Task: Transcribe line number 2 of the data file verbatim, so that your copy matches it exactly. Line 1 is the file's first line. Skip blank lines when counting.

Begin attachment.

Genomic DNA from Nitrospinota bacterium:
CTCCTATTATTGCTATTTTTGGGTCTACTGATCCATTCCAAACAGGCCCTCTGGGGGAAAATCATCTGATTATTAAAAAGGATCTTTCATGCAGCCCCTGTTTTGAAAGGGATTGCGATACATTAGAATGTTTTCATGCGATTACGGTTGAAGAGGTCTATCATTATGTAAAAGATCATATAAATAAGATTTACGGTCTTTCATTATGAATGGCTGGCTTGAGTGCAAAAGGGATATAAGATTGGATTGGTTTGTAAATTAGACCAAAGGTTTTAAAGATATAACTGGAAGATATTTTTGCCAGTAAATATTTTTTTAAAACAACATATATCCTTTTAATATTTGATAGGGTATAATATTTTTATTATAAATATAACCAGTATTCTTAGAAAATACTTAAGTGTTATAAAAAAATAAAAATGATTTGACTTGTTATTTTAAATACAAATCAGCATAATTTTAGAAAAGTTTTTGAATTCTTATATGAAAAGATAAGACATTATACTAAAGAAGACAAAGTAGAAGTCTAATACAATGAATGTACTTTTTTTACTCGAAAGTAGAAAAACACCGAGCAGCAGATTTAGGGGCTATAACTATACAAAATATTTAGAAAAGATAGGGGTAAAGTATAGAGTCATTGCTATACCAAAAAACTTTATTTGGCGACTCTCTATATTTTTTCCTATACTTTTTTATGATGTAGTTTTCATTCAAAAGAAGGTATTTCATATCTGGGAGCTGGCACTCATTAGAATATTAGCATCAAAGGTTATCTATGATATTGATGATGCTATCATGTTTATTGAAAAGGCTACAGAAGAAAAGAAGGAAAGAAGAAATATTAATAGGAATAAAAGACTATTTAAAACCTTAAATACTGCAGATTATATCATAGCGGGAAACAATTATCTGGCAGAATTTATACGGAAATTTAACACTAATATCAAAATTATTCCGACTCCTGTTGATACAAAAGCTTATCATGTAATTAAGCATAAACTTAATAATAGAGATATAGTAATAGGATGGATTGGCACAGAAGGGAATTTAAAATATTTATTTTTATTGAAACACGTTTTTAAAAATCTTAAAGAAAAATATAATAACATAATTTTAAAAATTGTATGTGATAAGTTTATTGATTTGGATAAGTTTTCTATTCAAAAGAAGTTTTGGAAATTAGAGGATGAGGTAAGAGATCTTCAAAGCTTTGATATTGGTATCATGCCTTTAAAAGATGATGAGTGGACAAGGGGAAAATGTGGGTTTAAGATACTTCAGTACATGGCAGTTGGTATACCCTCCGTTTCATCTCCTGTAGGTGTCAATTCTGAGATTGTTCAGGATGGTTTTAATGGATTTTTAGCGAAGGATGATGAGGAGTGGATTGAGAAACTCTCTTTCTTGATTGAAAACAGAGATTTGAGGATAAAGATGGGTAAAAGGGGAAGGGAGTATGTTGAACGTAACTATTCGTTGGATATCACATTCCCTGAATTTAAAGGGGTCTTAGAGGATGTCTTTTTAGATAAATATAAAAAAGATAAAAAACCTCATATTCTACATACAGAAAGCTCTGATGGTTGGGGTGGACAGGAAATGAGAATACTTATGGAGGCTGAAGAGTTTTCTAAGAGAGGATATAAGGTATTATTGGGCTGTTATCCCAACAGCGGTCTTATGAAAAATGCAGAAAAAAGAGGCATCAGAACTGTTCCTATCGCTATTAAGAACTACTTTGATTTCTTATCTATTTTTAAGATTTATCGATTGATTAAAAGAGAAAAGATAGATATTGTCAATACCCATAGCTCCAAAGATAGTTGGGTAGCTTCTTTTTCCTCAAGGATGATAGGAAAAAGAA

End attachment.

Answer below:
CTCCTATTATTGCTATTTTTGGGTCTACTGATCCATTCCAAACAGGCCCTCTGGGGGAAAATCATCTGATTATTAAAAAGGATCTTTCATGCAGCCCCTGTTTTGAAAGGGATTGCGATACATTAGAATGTTTTCATGCGATTACGGTTGAAGAGGTCTATCATTATGTAAAAGATCATATAAATAAGATTTACGGTCTTTCATTATGAATGGCTGGCTTGAGTGCAAAAGGGATATAAGATTGGATTGGTTTGTAAATTAGACCAAAGGTTTTAAAGATATAACTGGAAGATATTTTTGCCAGTAAATATTTTTTTAAAACAACATATATCCTTTTAATATTTGATAGGGTATAATATTTTTATTATAAATATAACCAGTATTCTTAGAAAATACTTAAGTGTTATAAAAAAATAAAAATGATTTGACTTGTTATTTTAAATACAAATCAGCATAATTTTAGAAAAGTTTTTGAATTCTTATATGAAAAGATAAGACATTATACTAAAGAAGACAAAGTAGAAGTCTAATACAATGAATGTACTTTTTTTACTCGAAAGTAGAAAAACACCGAGCAGCAGATTTAGGGGCTATAACTATACAAAATATTTAGAAAAGATAGGGGTAAAGTATAGAGTCATTGCTATACCAAAAAACTTTATTTGGCGACTCTCTATATTTTTTCCTATACTTTTTTATGATGTAGTTTTCATTCAAAAGAAGGTATTTCATATCTGGGAGCTGGCACTCATTAGAATATTAGCATCAAAGGTTATCTATGATATTGATGATGCTATCATGTTTATTGAAAAGGCTACAGAAGAAAAGAAGGAAAGAAGAAATATTAATAGGAATAAAAGACTATTTAAAACCTTAAATACTGCAGATTATATCATAGCGGGAAACAATTATCTGGCAGAATTTATACGGAAATTTAACACTAATATCAAAATTATTCCGACTCCTGTTGATACAAAAGCTTATCATGTAATTAAGCATAAACTTAATAATAGAGATATAGTAATAGGATGGATTGGCACAGAAGGGAATTTAAAATATTTATTTTTATTGAAACACGTTTTTAAAAATCTTAAAGAAAAATATAATAACATAATTTTAAAAATTGTATGTGATAAGTTTATTGATTTGGATAAGTTTTCTATTCAAAAGAAGTTTTGGAAATTAGAGGATGAGGTAAGAGATCTTCAAAGCTTTGATATTGGTATCATGCCTTTAAAAGATGATGAGTGGACAAGGGGAAAATGTGGGTTTAAGATACTTCAGTACATGGCAGTTGGTATACCCTCCGTTTCATCTCCTGTAGGTGTCAATTCTGAGATTGTTCAGGATGGTTTTAATGGATTTTTAGCGAAGGATGATGAGGAGTGGATTGAGAAACTCTCTTTCTTGATTGAAAACAGAGATTTGAGGATAAAGATGGGTAAAAGGGGAAGGGAGTATGTTGAACGTAACTATTCGTTGGATATCACATTCCCTGAATTTAAAGGGGTCTTAGAGGATGTCTTTTTAGATAAATATAAAAAAGATAAAAAACCTCATATTCTACATACAGAAAGCTCTGATGGTTGGGGTGGACAGGAAATGAGAATACTTATGGAGGCTGAAGAGTTTTCTAAGAGAGGATATAAGGTATTATTGGGCTGTTATCCCAACAGCGGTCTTATGAAAAATGCAGAAAAAAGAGGCATCAGAACTGTTCCTATCGCTATTAAGAACTACTTTGATTTCTTATCTATTTTTAAGATTTATCGATTGATTAAAAGAGAAAAGATAGATATTGTCAATACCCATAGCTCCAAAGATAGTTGGGTAGCTTCTTTTTCCTCAAGGATGATAGGAAAAAGAA